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January 27, 1993

Alcohol and the Future of Native Americans-Reply

Author Affiliations

Arizona State University Tempe Bureau of Indian Affairs Washington, DC

JAMA. 1993;269(4):471-472. doi:10.1001/jama.1993.03500040037016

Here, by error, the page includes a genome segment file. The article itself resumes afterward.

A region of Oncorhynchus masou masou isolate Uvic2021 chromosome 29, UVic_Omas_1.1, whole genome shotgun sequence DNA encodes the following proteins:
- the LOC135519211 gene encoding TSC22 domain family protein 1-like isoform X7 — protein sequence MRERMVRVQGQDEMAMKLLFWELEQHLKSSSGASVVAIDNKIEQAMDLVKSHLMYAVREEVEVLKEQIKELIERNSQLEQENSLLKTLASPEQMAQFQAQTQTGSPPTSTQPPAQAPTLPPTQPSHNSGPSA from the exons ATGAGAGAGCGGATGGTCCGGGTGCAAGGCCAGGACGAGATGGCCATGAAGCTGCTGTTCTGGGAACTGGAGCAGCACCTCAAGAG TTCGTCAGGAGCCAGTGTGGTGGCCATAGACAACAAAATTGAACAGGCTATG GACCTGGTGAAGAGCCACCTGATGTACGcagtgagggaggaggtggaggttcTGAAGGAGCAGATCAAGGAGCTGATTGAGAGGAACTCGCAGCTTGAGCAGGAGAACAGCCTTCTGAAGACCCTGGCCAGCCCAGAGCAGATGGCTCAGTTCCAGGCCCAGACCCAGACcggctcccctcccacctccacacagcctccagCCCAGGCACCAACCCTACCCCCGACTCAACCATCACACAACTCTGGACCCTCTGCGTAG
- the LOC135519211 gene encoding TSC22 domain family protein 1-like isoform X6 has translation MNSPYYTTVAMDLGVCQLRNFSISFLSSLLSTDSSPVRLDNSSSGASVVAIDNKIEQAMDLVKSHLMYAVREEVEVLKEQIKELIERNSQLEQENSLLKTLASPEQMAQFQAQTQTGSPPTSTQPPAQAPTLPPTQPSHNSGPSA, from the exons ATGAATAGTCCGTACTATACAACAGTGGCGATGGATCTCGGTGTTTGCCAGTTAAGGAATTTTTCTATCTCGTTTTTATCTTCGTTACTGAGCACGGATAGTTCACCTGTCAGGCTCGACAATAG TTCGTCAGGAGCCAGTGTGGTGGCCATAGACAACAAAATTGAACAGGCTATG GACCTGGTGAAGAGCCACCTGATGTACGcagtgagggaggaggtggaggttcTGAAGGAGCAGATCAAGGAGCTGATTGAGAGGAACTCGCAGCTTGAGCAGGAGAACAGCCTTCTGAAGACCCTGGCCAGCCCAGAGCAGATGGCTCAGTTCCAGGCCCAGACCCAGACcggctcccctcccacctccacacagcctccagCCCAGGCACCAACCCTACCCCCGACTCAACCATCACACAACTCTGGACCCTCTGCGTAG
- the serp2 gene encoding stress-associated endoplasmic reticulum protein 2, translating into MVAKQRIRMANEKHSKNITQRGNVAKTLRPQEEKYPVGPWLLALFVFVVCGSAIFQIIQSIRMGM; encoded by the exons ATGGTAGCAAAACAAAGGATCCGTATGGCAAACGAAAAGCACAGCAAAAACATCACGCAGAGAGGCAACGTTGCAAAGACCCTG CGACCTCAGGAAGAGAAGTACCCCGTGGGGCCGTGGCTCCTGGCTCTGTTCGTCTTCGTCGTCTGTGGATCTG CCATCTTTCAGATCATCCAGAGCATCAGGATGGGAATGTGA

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In Reply.  —Dr Prager's response to my Editorial on hypothermia deaths and pedestrian motor vehicle accidents among American Indians in the Southwest highlights some important issues. He states that we need "bold-thinking Native Americans [the preferred term is American Indians among many American Indians and American Indian scholars] who can deal with the root causes of alcoholism by finding ways to strengthen their own traditional and rich cultures while incorporating what they feel is the best of all American civilization." Prager may be interested to know that many tribes and tribal members have been doing this for years and continue to strengthen their culture through tribal sovereignty. In fact, the Cheyenne River Sioux Tribe where Prager briefly worked has been very aggressive in its efforts to gain greater control and regulation over the sale and distribution of alcohol.The Cheyenne River Indian Reservation demonstrates that the exercise of tribal sovereignty